Ohio University was the first college campus she visited and she admits her first lecture was frightening. “I have hosted television and radio shows for a million people but it’s not the same thing to be in front of the people,” she said. “But, I hope I managed to be a little bit inspirational.”
So far, Larsson has studied the divide between Democratic and Republican parties and how religion ties into it. “The Republican party interests me because we don’t have them in Europe,” said Larsson, adding that most countries in Europe would be considered democratic.
Income inequality is much less evident between the rich and the poor in Sweden compared to America. Salaries are more evenly spread and everyone pays a high amount of their paycheck into taxes for benefits like universal healthcare, subsidized childcare, free university tuition, unemployment wages and elderly pension. “We just think we should pay taxes, we should have healthcare and childcare. We don’t think any differently,” shares Larsson.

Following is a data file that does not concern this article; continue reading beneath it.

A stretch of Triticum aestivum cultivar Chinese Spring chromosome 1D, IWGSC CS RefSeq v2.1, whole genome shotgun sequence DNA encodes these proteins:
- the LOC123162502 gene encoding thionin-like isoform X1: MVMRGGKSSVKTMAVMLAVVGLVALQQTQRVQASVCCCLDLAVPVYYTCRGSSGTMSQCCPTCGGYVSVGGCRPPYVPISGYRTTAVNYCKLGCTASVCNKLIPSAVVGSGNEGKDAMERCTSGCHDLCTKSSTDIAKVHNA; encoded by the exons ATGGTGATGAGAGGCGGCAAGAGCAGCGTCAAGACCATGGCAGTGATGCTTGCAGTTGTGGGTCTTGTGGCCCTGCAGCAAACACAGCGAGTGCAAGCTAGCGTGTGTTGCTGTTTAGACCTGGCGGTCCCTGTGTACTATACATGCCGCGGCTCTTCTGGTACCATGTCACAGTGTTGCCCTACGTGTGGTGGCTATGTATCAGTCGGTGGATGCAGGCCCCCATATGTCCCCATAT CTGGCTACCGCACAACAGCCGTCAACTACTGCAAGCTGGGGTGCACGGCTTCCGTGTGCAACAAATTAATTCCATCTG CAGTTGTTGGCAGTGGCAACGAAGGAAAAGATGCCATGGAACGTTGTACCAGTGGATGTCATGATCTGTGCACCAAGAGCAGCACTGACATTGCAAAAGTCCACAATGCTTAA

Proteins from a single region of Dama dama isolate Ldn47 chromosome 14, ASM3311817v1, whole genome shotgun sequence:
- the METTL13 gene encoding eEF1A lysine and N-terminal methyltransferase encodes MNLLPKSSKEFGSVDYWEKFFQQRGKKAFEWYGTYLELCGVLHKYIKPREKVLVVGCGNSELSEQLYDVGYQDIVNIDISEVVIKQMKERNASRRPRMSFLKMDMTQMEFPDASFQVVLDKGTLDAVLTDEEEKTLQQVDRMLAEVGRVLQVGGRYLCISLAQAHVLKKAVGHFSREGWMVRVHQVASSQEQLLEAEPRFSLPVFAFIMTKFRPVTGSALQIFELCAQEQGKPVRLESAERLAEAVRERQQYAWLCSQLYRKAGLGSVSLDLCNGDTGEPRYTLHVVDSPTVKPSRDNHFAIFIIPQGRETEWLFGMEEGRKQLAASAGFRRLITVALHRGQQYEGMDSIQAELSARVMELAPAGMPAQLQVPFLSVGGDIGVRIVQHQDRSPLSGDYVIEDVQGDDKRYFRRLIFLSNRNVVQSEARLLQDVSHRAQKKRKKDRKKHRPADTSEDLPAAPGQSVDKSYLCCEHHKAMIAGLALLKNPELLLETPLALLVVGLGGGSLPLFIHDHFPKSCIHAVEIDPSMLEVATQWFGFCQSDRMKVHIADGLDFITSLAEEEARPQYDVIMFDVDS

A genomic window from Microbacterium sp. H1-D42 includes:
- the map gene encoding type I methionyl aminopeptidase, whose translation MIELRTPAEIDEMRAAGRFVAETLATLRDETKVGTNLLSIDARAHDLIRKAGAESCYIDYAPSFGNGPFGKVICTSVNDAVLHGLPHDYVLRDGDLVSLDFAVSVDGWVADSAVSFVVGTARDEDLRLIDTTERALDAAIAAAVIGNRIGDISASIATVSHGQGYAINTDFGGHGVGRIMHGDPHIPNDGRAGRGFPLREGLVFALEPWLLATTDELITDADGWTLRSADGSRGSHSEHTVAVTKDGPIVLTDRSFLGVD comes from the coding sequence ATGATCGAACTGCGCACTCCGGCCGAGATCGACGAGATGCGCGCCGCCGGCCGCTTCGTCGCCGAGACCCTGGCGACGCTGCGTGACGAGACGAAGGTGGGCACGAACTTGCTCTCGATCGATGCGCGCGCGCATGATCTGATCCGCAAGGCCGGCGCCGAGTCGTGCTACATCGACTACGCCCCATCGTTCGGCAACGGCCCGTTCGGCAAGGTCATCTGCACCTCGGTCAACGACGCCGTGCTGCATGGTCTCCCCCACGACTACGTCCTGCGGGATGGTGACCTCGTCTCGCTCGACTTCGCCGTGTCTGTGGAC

The role of religion is almost non-existent in the Swedish government. According to Larsson only 3.5 percent of the population associates themselves with the religious party and they only receive about 5 percent of the vote overall. In fact, no one truly belongs to a church. “If you’re not invited to a wedding, it could be decades before you go to church,” Larsson said.
She also noticed how in the U.S., presidential candidates must open up about their faith and must believe in God to have a chance at presidency. But in Sweden, it is the exact opposite. “The President can’t say things like that or people become suspicious.”
Larsson hopes to delve deeper into these differences when she visits several churches and universities around the country and to gain a better understanding of how the American government operates. 
Listen to her conversation with WOUB's Tom Hodson about her observations on American life so far.